Nowadays we would have to show George Osborne,the Chancellor, jointly with Mark Carney as Governor of the Bank of England, converting the national wealth into….plastic!

NPG D12603; 'Midas, transmuting all, into paper' by James Gillray, published by  Hannah Humphrey

Sep 182013

In his diary the seventy-year-old Richard Hall writes:

riots2 001

Small wonder that the rioters took to the streets when you consider just what a profound increase there had been in the cost of one of the staples of the British diet – a loaf of bread.


Richard was terrified at the effects of inflation – especially at a time when his disposable income was being savaged by the introduction of income tax. A look at his household expenses shows why he was so concerned:

inflation 001

So, for 1798 Richard spent just over fourteen pounds on bread during the year. It remained much the same for 1799 (Thirteen pounds six shillings and nine pence halfpenny) but the following year it rocketed – doubling in just one year to a shade over twenty seven pounds and twelve shillings! Meat from the butcher went up by a third, while the other expenses were in line with earlier years. It must have been a bewildering time, and Richard’s diaires are full of little notes about how much corn was costing, the size of the harvest, and so on.

Ah well, let them eat cake ….. or, as James Gillray put it,  “Substitutes for Bread, or Right Honorables saving the loaves and dividing the Fishes”.


Sep 052013

c1Once in a while I think it is a good idea to escape the confines of the Eighteenth Century (just not very often!) and with this in mind I have asked the author C J Underwood to do a guest blog, linking in to yesterday’s launch of her novel “An Army of Judiths”.

She sets the historical background to her book as follows:



Netherlands, 1572

Across the Low Countries, towns and cities had barricaded their gates against Phillip II’s invading army led by the bloodthirsty Duke of Alva and his tyrannical son, Toledo. With Amsterdam subjugated, and the ongoing merciless conquest of smaller towns, Spain’s mighty foothold in the Netherlands was gaining strength.

Discharged as governor of the Netherlands by Spain, Prince William of Orange had amassed a fleet of ‘Sea Beggars’, his unofficial navy of furious and vengeful noblemen, bent on defending their faith, land and fortunes. But they were losing. Holland was in the grip of Spain, and the grip was tightening.


The city of Haarlem, just ten miles west of Amsterdam, was in King Phillip’s way. Holland could not be conquered without Haarlem, and the Spanish army marched to take the city. As it neared Haarlem, the city was thrown into disorganised panic.

Mother, sister, widow and shipbuilder, Kenau Hasselaar was the sister-in-law of William of Orange’s physician. She had much to lose should Haarlem fall to Spain.

With a passion to rival King Phillip’s own, Kenau formed a troop of three hundred women, her Army of Judiths. Furious and driven, Kenau trained her troops to match the Spanish invaders blow for bloody blow. With these women, she launched a defence of the city in a desperate bid to protect her family, her way of life, and her beloved Haarlem.”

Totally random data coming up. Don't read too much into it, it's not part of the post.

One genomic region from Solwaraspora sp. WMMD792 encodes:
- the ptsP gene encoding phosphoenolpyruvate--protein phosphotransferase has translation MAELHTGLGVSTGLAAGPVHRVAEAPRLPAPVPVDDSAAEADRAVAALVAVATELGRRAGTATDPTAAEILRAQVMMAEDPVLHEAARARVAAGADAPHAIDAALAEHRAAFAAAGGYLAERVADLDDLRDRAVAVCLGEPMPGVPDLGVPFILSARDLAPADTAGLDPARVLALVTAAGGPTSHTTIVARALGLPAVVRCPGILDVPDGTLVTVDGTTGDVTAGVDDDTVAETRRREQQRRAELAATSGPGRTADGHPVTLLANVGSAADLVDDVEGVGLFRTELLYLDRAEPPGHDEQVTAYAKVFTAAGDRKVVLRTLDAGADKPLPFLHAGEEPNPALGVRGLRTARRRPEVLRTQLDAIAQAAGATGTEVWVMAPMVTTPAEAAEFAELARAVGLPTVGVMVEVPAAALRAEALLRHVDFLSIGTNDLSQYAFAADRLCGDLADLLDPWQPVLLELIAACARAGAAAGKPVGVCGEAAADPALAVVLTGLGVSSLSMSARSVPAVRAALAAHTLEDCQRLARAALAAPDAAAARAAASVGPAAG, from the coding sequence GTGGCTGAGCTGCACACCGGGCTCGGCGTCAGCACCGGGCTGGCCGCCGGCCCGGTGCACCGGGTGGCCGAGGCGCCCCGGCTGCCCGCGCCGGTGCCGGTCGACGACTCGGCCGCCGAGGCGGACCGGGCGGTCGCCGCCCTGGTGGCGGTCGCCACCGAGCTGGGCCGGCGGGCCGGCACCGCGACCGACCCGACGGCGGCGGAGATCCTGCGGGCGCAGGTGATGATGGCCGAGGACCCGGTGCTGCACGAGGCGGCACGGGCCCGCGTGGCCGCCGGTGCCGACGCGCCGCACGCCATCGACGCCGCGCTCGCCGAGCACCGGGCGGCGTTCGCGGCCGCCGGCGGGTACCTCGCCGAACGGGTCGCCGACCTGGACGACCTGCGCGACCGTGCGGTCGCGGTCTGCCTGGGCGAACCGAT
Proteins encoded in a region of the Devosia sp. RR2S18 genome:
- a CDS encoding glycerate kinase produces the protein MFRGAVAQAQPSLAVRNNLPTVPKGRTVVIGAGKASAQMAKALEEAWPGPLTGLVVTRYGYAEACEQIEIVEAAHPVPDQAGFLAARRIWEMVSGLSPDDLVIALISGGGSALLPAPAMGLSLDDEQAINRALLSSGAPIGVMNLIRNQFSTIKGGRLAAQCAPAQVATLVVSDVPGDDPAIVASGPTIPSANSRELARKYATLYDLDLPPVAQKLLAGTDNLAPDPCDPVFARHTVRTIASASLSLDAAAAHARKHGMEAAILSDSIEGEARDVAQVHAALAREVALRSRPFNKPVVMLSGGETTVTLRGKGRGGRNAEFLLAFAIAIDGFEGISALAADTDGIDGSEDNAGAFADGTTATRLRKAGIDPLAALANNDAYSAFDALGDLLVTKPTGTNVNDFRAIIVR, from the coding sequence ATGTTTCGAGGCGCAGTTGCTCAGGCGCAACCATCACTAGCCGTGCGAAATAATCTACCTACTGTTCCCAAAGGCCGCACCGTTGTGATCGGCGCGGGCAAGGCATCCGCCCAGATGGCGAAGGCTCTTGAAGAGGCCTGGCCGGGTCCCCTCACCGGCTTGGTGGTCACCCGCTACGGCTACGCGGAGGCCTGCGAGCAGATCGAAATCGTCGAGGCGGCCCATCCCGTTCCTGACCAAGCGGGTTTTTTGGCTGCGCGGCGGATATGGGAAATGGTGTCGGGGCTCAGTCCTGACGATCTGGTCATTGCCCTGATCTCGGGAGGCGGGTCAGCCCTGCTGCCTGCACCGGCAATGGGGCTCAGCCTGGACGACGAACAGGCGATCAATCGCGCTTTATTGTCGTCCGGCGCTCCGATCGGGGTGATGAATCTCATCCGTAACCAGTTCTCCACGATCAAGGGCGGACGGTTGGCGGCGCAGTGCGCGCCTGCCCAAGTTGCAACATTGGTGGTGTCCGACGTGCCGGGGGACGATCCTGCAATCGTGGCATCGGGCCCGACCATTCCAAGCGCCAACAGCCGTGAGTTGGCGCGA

I vaguely remember learning about the siege of Haarlem in my school days, but had not heard of the extraordinary story of Kenau Hasselaar, so I asked the author for some more information about how her book came to be written. She tells me:

“When I moved to the Netherlands in the early 1990s to work on a novel, I discovered a much different nation to write about.

I first encountered the legend of Kenau Hasselaar when I overheard a professor and his students at the University of Leiden’s library, and was immediately captivated. The professor spoke about the savage sixteenth century Dutch Revolt against the invading Spanish King Phillip II, the revolt that inspired one woman’s fight to preserve the lifestyle that her family had nurtured for generations. Kenau’s battle was the seven-month Siege of Haarlem, 1572-1573. The professor recited the legend of this spirited aristocrat who had been driven to form an army of three hundred women soldiers. He said that Kenau had trained them to fight the Spanish back from the walls of Haarlem, but had refused to wear armour.

Kenau Hassellaar

Kenau Hasselaar

From the moment Kenau entered her consciousness, I determined to learn every possible detail about this inspirational female character, a woman that was grist to the mill of my own life story. Although I’d always written, I had spent my career at the time travelling a man’s world; I’d thought nothing of working as a chef in all-male brigades, and was the first woman in the British Merchant Navy to work in the North Sea.

My first surprise was that in the Netherlands the name Kenau was synonymous with the derogative, Bitch. If Kenau Hasselaar had indeed been a Dutch war heroine, I couldn’t understand why she was so maligned by modern Dutch society. After a thorough search of the Amsterdam women’s library, and various other institutions, I was baffled to find nothing more solid than a couple of cursory, albeit reliable, reference works and some old, unreliable stories of Kenau’s part in the siege. I found a tapestry of Kenau in Amsterdam’s Rijksmuseum, but it wasn’t until some years later that paintings of Kenau Hasselaar were available online.